Supervisor(s): prof.dr.ir. P.W.P.J. Grefen and dr.ir. R.M. Dijkman
Chair: prof.dr. I.E.J. Heynderickx
During the execution of an inter-organizational business-to-business (B2B) collaboration, a collaborating party may drop out for technical reasons or for business reasons. In such a case, the leaving party must be replaced, at runtime, by a new party. Ideally, the new party can pick up where the old party left off.
Currently, algorithms exist that can help with the runtime selection of the new party in order to incorporate it in the collaboration. Also, several studies have investigated the theoretical foundations of dynamic business process changes within a single enterprise. However, very few attempts have been made which can help a new party in a collaboration to pick up where the old party left off. Designing such techniques constitutes a challenge due to each party’s autonomy and to privacy policies that emerge in the context of a collaboration.
This PhD study aims to address this challenge by providing an overview of the components, algorithms, operations and techniques that are necessary to enable a party in a collaboration to be replaced by another party at runtime. Accordingly, this study consists of the following three research activities.
Firstly, it presents a descriptive reference architecture for Business Process Management Systems (BPMS) that facilitates switching parties in inter-organizational collaborations. This reference architecture, called BPMS-RA, has been designed based on a systematic literature survey of existing BPMS architectures. The main purpose of the development of BPMS-RA is twofold: (i) it can be employed as an architectural template for developing a new BPMS by offering two distinct levels of aggregation for the components that comprise a BPMS architecture, and (ii) it enables the analysis and comparison of existing BPMS in terms of their functionalities.
Secondly, it introduces a strategy for adapting an inter-organizational collaboration when a global view on the collaboration exists. In this strategy we assume that it is possible to have a central party, called the global controller, that can observe all communication and be the intermediary between all collaborating parties when one party is replaced by another. In this case there is also a model that describes all communications, which is called the choreography model. This research contributes to the body of knowledge by proposing a set of algorithms, operations and techniques (such as rollback and compensation) that facilitate the party switch in the case where a global controller and a choreography model exist.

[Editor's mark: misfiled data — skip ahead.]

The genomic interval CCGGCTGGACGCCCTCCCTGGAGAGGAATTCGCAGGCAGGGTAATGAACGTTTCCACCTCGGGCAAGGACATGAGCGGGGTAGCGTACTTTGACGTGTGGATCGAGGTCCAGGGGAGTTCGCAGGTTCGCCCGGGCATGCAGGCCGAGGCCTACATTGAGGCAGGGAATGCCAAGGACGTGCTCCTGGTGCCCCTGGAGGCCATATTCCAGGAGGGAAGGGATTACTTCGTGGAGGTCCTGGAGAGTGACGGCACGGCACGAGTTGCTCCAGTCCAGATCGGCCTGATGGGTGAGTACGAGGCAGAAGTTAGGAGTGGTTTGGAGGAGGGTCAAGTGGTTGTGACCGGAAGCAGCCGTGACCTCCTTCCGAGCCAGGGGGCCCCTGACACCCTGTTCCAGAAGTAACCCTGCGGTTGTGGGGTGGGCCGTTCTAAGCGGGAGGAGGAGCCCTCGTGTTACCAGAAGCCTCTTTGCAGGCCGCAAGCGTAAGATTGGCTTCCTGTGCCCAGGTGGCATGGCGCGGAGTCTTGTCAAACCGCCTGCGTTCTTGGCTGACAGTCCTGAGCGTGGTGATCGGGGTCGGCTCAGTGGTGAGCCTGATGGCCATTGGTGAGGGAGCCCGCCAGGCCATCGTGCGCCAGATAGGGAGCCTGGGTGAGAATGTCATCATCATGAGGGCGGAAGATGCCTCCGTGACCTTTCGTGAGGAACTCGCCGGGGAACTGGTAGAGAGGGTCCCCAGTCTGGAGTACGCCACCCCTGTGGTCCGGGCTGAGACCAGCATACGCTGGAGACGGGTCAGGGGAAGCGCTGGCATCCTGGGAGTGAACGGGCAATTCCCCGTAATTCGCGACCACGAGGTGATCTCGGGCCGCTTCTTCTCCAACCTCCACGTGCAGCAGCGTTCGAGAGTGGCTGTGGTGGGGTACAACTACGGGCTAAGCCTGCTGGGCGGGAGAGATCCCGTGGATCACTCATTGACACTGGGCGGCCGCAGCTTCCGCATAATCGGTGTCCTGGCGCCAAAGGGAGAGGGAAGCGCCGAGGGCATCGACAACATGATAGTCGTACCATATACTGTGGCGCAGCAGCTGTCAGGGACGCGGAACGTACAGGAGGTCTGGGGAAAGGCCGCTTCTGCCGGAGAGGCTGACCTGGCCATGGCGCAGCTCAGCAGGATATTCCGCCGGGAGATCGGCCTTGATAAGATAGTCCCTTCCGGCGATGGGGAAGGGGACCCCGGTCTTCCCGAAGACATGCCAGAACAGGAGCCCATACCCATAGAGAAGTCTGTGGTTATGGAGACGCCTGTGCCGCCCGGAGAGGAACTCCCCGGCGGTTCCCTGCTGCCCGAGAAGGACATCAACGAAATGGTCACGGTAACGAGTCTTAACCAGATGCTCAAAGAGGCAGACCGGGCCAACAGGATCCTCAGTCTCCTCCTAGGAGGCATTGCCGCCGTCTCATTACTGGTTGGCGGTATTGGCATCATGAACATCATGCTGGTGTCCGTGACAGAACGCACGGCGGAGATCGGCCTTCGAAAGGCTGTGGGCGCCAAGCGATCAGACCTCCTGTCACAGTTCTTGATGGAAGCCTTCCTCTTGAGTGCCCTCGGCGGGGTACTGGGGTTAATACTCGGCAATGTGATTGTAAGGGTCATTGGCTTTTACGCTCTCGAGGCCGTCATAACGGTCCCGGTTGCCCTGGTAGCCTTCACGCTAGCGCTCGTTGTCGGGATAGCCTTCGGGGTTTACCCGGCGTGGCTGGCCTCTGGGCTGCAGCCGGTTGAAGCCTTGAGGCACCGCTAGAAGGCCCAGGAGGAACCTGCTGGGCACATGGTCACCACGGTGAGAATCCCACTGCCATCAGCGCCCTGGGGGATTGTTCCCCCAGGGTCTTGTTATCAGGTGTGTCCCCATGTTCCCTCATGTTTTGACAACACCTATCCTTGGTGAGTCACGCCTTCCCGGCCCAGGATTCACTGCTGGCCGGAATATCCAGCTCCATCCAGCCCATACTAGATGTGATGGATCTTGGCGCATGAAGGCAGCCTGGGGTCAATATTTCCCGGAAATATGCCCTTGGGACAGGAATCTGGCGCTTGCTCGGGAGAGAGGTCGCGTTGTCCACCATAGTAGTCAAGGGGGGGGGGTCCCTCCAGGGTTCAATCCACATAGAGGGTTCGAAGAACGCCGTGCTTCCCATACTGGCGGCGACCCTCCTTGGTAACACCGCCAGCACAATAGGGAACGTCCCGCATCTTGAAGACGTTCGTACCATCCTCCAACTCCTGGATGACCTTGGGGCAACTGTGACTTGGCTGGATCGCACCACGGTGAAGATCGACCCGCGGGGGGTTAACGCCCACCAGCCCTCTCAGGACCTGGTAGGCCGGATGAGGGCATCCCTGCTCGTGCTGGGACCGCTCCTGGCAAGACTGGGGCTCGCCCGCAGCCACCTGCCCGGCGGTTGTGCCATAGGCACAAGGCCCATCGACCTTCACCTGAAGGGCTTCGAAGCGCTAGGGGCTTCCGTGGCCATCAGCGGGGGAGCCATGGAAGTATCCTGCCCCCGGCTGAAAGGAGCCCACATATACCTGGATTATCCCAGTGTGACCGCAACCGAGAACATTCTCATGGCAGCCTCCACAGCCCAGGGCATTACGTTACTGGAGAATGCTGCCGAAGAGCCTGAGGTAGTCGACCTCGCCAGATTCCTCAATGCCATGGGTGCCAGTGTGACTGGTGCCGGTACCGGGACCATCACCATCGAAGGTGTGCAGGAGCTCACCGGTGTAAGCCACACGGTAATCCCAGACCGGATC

Finally, it describes a strategy for adapting an inter-organizational collaboration when a global view on the collaboration does not exist. In this strategy, we assume that there is no global controller in a collaboration and no choreography model of the collaboration. The main challenge in this case is to capture the choreography model by relating the past communications among the collaborating parties that belong to the same thread of collaboration. This challenge is also known as the correlation challenge. This study addresses this challenge by introducing a new process discovery algorithm, called the correlation miner, that facilitates discovery when events (i.e., messages) are not associated with a case identifier.
In order to demonstrate the feasibility of these studies, we have developed prototype tools that implement our solutions and we evaluated them in a practical setting. Additional experiments were performed on both synthetic and real-world process models in order to determine the extent to which our proposed solutions are applicable.